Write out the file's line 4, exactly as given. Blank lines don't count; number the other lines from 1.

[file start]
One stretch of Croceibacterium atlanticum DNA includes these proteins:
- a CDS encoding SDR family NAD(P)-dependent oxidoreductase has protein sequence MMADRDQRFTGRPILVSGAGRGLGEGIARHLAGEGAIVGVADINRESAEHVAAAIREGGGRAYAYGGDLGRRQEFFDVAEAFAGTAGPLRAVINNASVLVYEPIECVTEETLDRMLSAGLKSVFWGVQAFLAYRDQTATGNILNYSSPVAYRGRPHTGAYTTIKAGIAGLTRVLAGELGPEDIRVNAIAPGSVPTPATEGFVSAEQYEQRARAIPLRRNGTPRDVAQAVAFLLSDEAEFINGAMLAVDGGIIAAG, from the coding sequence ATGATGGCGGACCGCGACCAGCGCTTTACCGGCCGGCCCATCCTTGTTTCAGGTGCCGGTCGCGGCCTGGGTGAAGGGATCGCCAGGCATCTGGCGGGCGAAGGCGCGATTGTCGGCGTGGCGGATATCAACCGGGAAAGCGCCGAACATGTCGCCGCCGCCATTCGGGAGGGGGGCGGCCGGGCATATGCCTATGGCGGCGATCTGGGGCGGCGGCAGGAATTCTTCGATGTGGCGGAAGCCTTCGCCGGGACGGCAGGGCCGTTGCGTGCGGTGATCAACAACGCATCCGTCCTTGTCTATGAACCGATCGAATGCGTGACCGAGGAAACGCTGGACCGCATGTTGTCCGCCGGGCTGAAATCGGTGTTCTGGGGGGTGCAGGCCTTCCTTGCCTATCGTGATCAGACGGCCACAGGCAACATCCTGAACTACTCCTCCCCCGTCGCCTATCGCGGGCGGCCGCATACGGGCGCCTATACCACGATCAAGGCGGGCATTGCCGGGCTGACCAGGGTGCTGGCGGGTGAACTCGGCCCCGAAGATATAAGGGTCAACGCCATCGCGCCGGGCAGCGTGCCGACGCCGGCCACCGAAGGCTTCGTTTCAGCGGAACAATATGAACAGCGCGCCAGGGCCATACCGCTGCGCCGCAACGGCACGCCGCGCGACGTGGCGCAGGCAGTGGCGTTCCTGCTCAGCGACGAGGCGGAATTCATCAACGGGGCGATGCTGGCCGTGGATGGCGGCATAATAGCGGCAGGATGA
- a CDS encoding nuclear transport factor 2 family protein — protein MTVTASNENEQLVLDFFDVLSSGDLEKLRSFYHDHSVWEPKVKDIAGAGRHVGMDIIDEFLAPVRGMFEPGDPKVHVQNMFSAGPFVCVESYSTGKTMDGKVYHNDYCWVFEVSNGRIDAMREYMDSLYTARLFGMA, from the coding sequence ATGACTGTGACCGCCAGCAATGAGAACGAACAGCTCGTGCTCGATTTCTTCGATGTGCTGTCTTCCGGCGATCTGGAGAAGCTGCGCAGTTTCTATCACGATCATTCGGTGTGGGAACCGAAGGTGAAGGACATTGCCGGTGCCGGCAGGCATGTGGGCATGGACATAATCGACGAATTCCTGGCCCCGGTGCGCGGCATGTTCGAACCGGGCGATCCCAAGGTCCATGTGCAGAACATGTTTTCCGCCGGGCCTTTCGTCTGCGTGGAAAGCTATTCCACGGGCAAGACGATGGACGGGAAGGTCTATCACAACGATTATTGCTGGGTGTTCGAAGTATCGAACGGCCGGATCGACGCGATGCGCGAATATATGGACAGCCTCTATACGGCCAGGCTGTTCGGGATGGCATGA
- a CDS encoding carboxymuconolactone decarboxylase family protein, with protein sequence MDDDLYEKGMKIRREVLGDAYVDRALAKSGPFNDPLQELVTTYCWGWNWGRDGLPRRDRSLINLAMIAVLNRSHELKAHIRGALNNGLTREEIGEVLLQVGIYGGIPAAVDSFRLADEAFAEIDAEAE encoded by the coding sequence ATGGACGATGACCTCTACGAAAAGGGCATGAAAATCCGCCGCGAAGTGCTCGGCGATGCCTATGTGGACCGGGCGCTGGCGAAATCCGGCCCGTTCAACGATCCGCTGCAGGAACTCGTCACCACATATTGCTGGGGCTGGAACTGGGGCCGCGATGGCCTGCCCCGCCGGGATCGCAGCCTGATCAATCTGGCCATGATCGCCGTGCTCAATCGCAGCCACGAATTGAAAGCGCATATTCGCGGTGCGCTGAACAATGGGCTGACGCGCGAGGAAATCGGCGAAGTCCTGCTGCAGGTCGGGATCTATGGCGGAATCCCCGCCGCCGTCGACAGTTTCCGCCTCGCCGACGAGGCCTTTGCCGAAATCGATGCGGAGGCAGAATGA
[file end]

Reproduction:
- a CDS encoding carboxymuconolactone decarboxylase family protein, with protein sequence MDDDLYEKGMKIRREVLGDAYVDRALAKSGPFNDPLQELVTTYCWGWNWGRDGLPRRDRSLINLAMIAVLNRSHELKAHIRGALNNGLTREEIGEVLLQVGIYGGIPAAVDSFRLADEAFAEIDAEAE encoded by the coding sequence ATGGACGATGACCTCTACGAAAAGGGCATGAAAATCCGCCGCGAAGTGCTCGGCGATGCCTATGTGGACCGGGCGCTGGCGAAATCCGGCCCGTTCAACGATCCGCTGCAGGAACTCGTCACCACATATTGCTGGGGCTGGAACTGGGGCCGCGATGGCCTGCCCCGCCGGGATCGCAGCCTGATCAATCTGGCCATGATCGCCGTGCTCAATCGCAGCCACGAATTGAAAGCGCATATTCGCGGTGCGCTGAACAATGGGCTGACGCGCGAGGAAATCGGCGAAGTCCTGCTGCAGGTCGGGATCTATGGCGGAATCCCCGCCGCCGTCGACAGTTTCCGCCTCGCCGACGAGGCCTTTGCCGAAATCGATGCGGAGGCAGAATGA